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Fired State Department watchdog was probing Saudi arms sale, top House Democrat says

Questions about firing of Inspector General
Questions about Trump's firing of State Department Inspector General 06:36

Washington — The head of the House Foreign Affairs Committee revealed Monday the recently ousted State Department inspector general was investigating Secretary of State Mike Pompeo's decision to sell arms to Saudi Arabia last year without congressional review.

Congressman Eliot Engel, a Democrat from New York, said over the weekend he learned the inspector general, Steve Linick, had opened an investigation into Pompeo before his firing by President Trump late Friday. But on Monday, the House Foreign Affairs Committee chairman said he "learned that there may be another reason for Mr. Linick's firing."

"His office was investigating — at my request — Trump's phony declaration of an emergency so he could send weapons to Saudi Arabia," Engel said. "We don't have the full picture yet, but it's troubling that Secretary Pompeo wanted Mr. Linick pushed out before this work could be completed."

He urged the Trump administration to turn over records he and Senate Foreign Relations Committee ranking member Robert Menendez, a Democrat from New Jersey, had requested.

The Trump administration in May 2019 declared an emergency to sidestep Congress and fast-track an $8 billion arms sale to Saudi Arabia and other countries, saying the weapons were needed to "deter further the malign influence" of Iran throughout the Middle East.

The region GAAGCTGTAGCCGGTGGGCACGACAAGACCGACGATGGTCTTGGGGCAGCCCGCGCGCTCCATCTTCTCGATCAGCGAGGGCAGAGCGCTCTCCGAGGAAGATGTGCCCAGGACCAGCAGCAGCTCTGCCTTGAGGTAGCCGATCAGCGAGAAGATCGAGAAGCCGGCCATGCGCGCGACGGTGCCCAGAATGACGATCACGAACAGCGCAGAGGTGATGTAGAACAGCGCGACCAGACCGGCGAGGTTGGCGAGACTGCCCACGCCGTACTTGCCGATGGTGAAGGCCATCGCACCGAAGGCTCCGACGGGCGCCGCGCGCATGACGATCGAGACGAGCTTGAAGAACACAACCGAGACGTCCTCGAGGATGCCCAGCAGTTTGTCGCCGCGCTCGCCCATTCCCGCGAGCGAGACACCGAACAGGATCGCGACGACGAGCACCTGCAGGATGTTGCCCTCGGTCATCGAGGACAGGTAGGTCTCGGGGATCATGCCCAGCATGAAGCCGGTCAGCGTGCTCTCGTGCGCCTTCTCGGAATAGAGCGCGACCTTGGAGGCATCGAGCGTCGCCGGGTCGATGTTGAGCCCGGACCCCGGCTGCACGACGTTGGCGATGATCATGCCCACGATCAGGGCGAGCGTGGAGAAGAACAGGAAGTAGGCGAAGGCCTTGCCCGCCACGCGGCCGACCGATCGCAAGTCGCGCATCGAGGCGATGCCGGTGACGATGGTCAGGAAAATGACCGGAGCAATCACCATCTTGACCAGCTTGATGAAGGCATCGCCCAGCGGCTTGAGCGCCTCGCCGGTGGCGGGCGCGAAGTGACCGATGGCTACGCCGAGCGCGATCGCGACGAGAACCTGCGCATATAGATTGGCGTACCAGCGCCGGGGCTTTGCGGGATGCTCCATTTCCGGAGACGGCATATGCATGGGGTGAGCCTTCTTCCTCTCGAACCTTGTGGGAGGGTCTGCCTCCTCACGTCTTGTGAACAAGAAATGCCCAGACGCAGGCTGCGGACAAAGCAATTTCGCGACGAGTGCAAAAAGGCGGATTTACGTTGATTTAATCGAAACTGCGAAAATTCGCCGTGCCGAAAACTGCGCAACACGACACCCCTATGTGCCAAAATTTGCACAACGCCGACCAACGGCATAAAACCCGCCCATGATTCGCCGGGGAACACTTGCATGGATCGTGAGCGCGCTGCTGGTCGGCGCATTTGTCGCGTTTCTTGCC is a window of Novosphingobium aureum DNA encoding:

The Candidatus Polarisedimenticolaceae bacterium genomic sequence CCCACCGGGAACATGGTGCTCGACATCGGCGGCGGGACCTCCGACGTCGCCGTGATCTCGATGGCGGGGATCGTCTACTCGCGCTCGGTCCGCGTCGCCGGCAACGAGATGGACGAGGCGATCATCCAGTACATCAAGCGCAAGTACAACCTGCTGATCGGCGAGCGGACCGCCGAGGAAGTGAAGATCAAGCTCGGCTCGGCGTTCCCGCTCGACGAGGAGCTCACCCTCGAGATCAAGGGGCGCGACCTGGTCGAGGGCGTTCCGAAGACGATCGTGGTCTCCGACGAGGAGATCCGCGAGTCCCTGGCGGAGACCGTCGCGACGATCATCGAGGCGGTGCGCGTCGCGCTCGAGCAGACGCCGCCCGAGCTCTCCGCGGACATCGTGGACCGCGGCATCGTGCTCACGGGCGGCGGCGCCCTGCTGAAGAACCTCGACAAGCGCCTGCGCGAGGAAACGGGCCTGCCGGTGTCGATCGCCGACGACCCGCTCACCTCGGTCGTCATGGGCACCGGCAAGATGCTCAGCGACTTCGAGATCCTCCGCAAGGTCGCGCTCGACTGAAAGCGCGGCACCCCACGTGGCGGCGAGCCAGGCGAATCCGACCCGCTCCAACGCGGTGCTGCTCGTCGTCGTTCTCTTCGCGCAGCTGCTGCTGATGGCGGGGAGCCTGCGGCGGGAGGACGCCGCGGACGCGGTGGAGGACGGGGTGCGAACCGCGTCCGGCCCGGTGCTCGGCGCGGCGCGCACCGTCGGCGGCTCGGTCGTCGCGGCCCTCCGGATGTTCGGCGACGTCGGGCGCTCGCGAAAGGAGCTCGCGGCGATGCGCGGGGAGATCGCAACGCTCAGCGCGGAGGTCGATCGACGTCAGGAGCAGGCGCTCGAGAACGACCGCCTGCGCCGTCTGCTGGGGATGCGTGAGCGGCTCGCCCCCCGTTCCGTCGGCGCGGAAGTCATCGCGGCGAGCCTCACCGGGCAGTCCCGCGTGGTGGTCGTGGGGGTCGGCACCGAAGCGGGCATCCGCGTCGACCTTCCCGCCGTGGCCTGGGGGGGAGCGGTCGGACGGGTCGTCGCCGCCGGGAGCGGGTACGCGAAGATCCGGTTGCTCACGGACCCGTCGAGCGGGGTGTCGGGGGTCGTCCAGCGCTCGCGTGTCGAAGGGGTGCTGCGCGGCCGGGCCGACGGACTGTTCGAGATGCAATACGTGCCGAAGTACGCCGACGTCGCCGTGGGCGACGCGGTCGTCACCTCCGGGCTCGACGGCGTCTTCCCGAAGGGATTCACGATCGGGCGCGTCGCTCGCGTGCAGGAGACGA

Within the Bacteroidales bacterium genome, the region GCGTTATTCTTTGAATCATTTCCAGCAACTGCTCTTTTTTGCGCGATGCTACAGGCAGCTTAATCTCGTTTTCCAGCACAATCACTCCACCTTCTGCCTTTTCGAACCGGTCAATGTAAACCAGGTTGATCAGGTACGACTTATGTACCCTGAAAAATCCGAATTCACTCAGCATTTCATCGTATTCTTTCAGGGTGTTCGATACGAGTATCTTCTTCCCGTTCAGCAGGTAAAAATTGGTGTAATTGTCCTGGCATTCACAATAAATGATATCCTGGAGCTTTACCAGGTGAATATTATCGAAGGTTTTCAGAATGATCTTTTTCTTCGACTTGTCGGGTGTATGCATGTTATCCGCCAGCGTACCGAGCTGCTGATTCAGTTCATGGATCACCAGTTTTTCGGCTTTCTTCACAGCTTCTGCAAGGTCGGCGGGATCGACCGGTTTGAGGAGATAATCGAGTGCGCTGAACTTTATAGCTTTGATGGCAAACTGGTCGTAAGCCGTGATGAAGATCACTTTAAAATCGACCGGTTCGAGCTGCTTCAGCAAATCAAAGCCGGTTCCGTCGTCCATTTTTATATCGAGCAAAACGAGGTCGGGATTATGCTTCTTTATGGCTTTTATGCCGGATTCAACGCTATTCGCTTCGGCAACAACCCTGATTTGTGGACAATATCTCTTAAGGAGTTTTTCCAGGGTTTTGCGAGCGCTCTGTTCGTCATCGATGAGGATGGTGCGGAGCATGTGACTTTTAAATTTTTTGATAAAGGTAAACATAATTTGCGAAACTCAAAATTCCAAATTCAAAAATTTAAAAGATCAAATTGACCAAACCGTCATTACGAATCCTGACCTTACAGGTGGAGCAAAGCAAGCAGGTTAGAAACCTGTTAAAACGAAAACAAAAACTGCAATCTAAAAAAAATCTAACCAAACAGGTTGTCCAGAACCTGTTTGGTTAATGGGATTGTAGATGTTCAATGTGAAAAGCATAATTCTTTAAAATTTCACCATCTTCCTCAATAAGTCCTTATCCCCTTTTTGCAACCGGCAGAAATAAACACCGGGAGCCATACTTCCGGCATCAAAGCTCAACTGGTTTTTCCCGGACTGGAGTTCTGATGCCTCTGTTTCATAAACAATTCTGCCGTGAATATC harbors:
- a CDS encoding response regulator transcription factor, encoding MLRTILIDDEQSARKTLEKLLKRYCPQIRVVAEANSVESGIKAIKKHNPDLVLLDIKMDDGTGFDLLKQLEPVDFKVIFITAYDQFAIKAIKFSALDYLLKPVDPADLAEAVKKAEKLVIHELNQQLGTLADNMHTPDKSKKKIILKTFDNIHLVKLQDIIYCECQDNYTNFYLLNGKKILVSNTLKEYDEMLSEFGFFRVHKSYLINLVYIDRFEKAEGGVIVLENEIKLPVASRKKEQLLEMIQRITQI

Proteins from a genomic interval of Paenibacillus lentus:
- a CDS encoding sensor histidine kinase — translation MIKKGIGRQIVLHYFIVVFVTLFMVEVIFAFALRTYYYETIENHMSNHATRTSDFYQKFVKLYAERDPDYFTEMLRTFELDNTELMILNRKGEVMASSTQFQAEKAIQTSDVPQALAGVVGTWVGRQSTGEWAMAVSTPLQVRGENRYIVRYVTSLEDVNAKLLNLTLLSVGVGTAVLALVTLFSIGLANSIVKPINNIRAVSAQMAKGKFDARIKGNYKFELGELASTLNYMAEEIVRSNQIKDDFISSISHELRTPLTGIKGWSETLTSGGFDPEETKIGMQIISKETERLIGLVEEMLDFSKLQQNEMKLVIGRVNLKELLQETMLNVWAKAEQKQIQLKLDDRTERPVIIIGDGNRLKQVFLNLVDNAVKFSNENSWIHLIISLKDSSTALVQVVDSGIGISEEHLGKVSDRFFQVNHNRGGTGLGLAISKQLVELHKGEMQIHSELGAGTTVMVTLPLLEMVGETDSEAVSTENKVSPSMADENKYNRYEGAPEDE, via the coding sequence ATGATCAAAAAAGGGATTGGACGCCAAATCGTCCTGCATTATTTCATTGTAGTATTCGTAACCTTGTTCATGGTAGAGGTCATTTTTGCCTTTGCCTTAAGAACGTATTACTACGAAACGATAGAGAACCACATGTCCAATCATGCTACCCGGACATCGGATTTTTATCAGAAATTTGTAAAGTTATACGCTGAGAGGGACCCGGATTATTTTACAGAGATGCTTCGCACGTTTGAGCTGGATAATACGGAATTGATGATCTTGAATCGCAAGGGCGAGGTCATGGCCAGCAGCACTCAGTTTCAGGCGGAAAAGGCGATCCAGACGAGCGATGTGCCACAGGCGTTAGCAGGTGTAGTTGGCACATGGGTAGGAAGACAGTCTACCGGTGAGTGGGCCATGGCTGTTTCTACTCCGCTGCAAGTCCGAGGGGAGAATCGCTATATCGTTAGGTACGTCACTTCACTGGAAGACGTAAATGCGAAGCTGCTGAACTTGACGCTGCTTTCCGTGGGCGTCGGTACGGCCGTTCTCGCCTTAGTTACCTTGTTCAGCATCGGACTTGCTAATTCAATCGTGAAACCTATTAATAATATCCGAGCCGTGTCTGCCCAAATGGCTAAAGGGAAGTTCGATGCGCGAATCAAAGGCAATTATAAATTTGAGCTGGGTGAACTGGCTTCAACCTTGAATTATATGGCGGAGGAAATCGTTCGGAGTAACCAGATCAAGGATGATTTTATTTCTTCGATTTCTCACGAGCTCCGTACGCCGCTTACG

The effort came in the aftermath of the October 2018 killing of Washington Post columnist Jamal Khashoggi and was condemned by lawmakers skeptical of the relationship between the U.S. and the Saudi Kingdom.

Linick's firing is the latest in an ongoing purge of inspectors general by Mr. Trump in a span of six weeks. The president notified Congress on Friday night that he removed Linick from his position as the internal watchdog at the State Department, a role he has held since 2013.

The move prompted immediate pushback from Engel and Menendez, who opened investigations into Linick's removal, and some Senate Republicans have also raised concerns with his dismissal. 

GOP Senator Mitt Romney of Utah said the recent spate of firings of internal government watchdogs is "unprecedented" and said that "doing so without good cause chills the independence essential to their purpose." Senator Susan Collins, a Republican from Maine, said Mr. Trump did not provide the adequate justification for Linick's removal required by law. 

Senator Chuck Grassley, a Republican from Iowa, urged Mr. Trump to provide a more thorough explanation of his reasons for firing Linick in a letter on Monday.

"Inspectors General help ensure transparency and accountability, both of which are critical for taxpayers to have confidence in their government," Grassley wrote. "They should be free from partisan political interference, from either the Executive or Legislative branch."

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